Communicators are portable electronic devices that are intended to provide individuals who have limited or no ability to speak with the ability to take participate in direct, face-to-face, real-time conversation. These products speak when the user presses a button or touchscreen icon, types on an alphanumeric keyboard, or activates a specialized control switch designed for people with physical or neurological disabilities. Since 2001, Medicare has referred to portable electronic communicators as "speech generating devices" (SGD). [Footnote 1: According to AACFundingHelp.com, a Web site maintained by the Assistive Technology Law Center, the term SGD was coined by a Medicare policy-making body in an October 2000 policy document that was implemented in January 2001. (See "History of Medicare SGD Funding" at http://aacfundinghelp.com/funding_programs/medicare_history.html, and "SGD or AAC Device?" at http://aacfundinghelp.com/fast_facts.html#1.) Information obtained on March 7, 2008.] Other names for them include voice output communication aids (VOCA) or augmentative and alternative communication (AAC) devices.
Communication is necessary for practical purposes, and perhaps more importantly, communication is necessary for social interaction. Humans are social beings, and communication is an essential part of each person's life. We need to communicate with others in almost every aspect of our lives--at work, while shopping, at school, and at home.
Although the need to communicate is universal, many people with disabilities have additional communication needs. For example, people with severe physical or neurological disabilities may require assistance in activities of daily living and must be able to make their needs known to personal assistants or caregivers. Similarly, individuals whose disability is the result of a medical condition such as stroke need to communicate frequently to share information on their condition with medical professionals.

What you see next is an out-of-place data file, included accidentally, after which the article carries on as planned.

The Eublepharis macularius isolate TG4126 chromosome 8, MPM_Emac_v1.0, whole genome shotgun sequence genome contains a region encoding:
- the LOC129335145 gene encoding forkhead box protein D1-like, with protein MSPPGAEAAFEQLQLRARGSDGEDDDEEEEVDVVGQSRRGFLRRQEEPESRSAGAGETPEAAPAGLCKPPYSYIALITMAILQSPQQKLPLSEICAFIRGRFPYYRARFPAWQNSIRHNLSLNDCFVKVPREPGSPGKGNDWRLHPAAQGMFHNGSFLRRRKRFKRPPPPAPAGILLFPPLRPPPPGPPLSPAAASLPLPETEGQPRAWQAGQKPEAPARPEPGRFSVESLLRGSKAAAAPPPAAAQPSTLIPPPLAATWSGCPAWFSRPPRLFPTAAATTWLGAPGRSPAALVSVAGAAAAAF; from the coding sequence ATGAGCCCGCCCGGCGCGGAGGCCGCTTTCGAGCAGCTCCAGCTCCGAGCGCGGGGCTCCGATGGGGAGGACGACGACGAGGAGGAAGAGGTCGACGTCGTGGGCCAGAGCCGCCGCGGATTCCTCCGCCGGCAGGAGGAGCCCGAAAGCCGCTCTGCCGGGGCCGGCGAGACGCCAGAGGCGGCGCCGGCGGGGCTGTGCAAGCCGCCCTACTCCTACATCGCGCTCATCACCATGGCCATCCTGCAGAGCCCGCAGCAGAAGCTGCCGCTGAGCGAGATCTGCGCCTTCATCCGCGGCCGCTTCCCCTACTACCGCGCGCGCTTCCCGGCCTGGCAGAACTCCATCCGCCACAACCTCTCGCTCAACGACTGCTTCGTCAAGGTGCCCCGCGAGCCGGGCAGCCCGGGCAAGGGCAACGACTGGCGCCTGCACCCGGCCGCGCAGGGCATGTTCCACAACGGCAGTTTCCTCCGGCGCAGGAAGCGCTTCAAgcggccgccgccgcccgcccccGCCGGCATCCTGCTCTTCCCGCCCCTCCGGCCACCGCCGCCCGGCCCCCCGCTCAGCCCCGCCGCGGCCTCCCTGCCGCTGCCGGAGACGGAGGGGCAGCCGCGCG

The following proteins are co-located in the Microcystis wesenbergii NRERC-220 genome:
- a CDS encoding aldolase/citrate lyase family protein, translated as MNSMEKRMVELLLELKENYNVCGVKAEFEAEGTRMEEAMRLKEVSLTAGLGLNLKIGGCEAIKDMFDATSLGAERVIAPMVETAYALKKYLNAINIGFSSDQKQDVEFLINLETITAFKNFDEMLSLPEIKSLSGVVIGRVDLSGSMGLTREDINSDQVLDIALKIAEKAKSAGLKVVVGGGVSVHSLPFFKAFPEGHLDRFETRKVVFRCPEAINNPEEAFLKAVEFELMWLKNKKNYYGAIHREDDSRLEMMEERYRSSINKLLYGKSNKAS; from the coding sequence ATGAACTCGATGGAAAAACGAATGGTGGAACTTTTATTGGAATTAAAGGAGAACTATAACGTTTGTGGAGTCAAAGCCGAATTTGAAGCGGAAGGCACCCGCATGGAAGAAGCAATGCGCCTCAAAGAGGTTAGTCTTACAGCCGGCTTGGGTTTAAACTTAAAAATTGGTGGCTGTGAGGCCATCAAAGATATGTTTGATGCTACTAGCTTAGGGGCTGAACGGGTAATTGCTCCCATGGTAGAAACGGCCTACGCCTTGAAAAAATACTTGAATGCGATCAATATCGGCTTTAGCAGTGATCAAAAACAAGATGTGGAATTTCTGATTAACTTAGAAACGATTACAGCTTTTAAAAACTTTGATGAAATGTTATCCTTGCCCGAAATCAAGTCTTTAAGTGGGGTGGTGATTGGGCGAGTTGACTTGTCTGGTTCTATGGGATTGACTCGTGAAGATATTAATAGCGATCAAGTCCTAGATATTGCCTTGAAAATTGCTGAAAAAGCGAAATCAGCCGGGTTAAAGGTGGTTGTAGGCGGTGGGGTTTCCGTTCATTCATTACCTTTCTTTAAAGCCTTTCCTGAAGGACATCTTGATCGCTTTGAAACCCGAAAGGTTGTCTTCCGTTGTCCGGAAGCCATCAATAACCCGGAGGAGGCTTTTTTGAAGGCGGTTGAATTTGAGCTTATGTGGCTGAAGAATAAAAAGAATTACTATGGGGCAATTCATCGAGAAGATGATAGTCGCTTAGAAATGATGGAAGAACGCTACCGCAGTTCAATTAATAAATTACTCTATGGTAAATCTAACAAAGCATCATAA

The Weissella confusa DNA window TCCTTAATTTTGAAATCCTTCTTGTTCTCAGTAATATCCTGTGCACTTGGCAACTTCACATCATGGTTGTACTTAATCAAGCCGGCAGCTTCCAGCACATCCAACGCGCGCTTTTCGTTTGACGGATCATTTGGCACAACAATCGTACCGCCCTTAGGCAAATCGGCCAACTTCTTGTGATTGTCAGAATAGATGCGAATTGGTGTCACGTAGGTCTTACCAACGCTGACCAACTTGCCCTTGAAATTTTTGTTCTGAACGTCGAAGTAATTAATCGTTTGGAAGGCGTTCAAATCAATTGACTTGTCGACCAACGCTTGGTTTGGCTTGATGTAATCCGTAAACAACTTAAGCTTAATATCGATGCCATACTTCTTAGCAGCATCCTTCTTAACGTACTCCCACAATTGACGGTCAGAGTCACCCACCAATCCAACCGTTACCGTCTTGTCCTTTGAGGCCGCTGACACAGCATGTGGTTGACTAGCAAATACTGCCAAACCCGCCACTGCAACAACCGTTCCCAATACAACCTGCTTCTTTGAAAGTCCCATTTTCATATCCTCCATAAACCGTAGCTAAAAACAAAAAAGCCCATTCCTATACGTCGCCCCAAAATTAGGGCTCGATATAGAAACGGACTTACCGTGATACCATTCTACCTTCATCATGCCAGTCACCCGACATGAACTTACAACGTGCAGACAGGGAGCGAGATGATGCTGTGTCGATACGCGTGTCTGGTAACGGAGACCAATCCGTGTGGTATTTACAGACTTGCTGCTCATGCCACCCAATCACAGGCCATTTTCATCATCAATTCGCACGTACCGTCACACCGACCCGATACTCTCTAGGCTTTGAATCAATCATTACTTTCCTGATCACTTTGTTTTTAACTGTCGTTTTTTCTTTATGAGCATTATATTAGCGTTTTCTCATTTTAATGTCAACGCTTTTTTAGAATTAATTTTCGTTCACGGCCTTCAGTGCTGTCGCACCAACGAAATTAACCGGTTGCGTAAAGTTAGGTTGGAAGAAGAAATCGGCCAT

Portable communicators can benefit individuals with a wide variety of disabilities or conditions that impair that person's ability to speak, including:
- ALS (amyotrophic lateral sclerosis or Lou Gehrig's disease)
- Aphasia (inability to speak following brain injury or stroke)
- Brain injury
- Dysarthria (difficulty in articulation, common among individuals with brain injury, CP, or MS)
- Laryngectomy (surgical removal of the larynx or vocal cords)
- Multiple sclerosis (MS)
- Muscular dystrophy
- Quadriplegia or high level spinal cord injury (SCI)
- Severe cognitive disabilities
This fact sheet describes the different types of portable electronic communicators, including single message communicators, direct selection communicators, keyboard communicators and scanning communicators, as well as the features that are available. It discusses how communicators can be useful for individuals with specific disabilities and presents considerations in choosing a communicator. This fact sheet provides contact information for manufacturers and distributors; a bibliography; and, finally, a list of organizations and Internet resources that can provide additional information on communicators and communication disabilities.
See entire fact sheet plus photographs and illustrations.
This Fact Sheet is provided by AbleData, an assistive technology information service provided by the U.S. Department of Education’s National Institute on Disability and Rehabilitation Research (NIDRR). Neither the Department nor ICF Macro, which operates AbleData, has examined, reviewed, or tested any product, device, or resource contained in AbleData or referred to in this Fact Sheet. The Department and ICF Macro make no endorsement, representation, or warranty express or implied as to any product, device, or other information set forth in AbleData. The views expressed herein do not necessarily represent the opinions of the Department, NIDRR, or ICF Macro. For the original full text of this Fact Sheet, please go to the “”Library” section of www.abledata.com.